“Saya bangga bisa menyapu jalanan di Teheran.”
~Dr. Mahmud Ahmadinejad~
In a modern military, a missile is a self-propelled guided weapon system, as opposed to a unguided self-propelled munition, referred to as just a rocket (weapon) . Missiles have four system components:
targeting and/or guidance, flight system, engine, and warhead.
Missiles come in types adapted for different purposes: surface-to-surface and air-to-surface missiles (ballistic, cruise, anti-ship, anti-tank, etc.), surface-to-air missiles (anti-aircraft and anti-ballistic), air-to-air missiles, and anti-satellite missiles. All known existing missiles are designed to be propelled during powered flight by chemical reactions inside a rocket engine, jet engine, or other type of engine.
Non-self-propelled airborne explosive devices are generally referred to as shells and usually have a shorter range than missiles.
Lockheed Martin’s Theater High Altitude Area Defense (THAAD) System
The word missile comes from the Latin verb mittere, meaning "to send".
In military usage, munitions projected towards a target are broadly categorised as follows:
- A powered, guided munition that travels through the air or space is known as a missile (or guided missile.)
- A powered, unguided munition is known as a rocket.
- Unpowered munitions not fired from a gun are called bombs whether guided or not; unpowered, guided munitions are known as guided bombs or "smart bombs".
- Munitions that are fired from a gun are known as projectiles whether guided or not. If explosive they are known more specifically as shells or mortar bombs.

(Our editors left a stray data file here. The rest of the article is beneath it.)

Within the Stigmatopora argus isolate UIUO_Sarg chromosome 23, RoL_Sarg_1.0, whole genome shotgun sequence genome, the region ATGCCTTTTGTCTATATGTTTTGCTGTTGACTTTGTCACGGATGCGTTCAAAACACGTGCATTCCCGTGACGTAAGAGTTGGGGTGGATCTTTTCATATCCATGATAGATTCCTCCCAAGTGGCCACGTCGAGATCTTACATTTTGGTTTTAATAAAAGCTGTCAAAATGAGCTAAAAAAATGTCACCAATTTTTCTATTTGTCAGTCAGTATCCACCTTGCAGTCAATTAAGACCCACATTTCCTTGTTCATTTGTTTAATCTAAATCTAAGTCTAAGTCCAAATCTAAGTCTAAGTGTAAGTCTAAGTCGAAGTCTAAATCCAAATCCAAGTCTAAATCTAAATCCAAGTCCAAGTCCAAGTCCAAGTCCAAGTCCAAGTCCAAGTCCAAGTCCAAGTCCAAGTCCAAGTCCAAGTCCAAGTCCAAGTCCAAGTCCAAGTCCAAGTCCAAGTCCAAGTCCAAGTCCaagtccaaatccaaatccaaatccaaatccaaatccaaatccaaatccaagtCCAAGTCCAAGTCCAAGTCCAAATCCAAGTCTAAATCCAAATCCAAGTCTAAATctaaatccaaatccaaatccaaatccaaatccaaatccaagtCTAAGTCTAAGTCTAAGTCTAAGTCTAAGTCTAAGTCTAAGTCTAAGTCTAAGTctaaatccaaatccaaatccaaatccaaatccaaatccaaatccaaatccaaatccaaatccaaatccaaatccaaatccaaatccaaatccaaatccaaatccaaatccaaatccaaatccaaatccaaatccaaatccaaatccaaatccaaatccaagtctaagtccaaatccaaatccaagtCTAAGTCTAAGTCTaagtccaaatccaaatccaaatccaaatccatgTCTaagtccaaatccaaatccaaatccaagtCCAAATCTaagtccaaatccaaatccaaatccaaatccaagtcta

- Powered munitions that travel through water are called torpedoes (an older usage includes fixed torpedoes, which might today be called mines).
- Hand grenades are not usually classed as missiles.
A common further sub-division is to consider ballistic missile to mean a munition that follows a ballistic trajectory and cruise missile to describe a munition that generates lift.
Sources and Additional Reading
- Abernethy, Bob. “Interview with The History Factory.” Oct. 4, 2012.
- Defense Department, Army. 2010 Weapons Systems. Government Printing Office.
- Harwood, William B. Raise Heaven and Earth. Simon & Schuster, 1993.
- Kesner, Kenneth. “MEADS Engages Target Simulating Attack From Behind in Defense System’s First Flight Test.” The Huntsville Times, Nov. 18, 2011. Viewed Nov. 28, 2012 at http://blog.al.com/huntsville-times-business/2011/11/meads_1.html
- Lerman, David. “Lockheed’s THAAD Missile Defense Hits Two Targets in Test.” Bloomberg News, Oct. 5, 2011. Viewed: Nov. 28, 2012. http://www.businessweek.com/news/2011-10-05/lockheed-s-thaad-missile-defense-hits-two-targets-in-test.html
- Mahnkin, Thomas Gilbert. Technology and the American Way of War Since 1945. Columbia University Press, 2008. http://books.google.com/books?id=WzIfv5xH8x0C&pg=PT108&dq=PAC-2+missile&hl=en&sa=X&ei=4Nm0UMrFCOOFyQGRkoDACA&ved=0CEMQ6AEwBA
- National Research Council (U.S.). Naval Forces’ Capability for Theatre Missile Defense. National Academies Press, 2001. http://books.google.com/books?id=yw37e28Ct4MC&pg=PT218&dq=PAC-2+missile&hl=en&sa=X&ei=F9m0UK7tHIrbyQHtnIFo&ved=0CDcQ6AEwAA
- Scott, Joseph C. “The First PAC-3 Engagement.” Air Defense Artillery, April-June 2006.
- Wiese, William C. “Interview with The History Factory.” Nov. 15, 2012.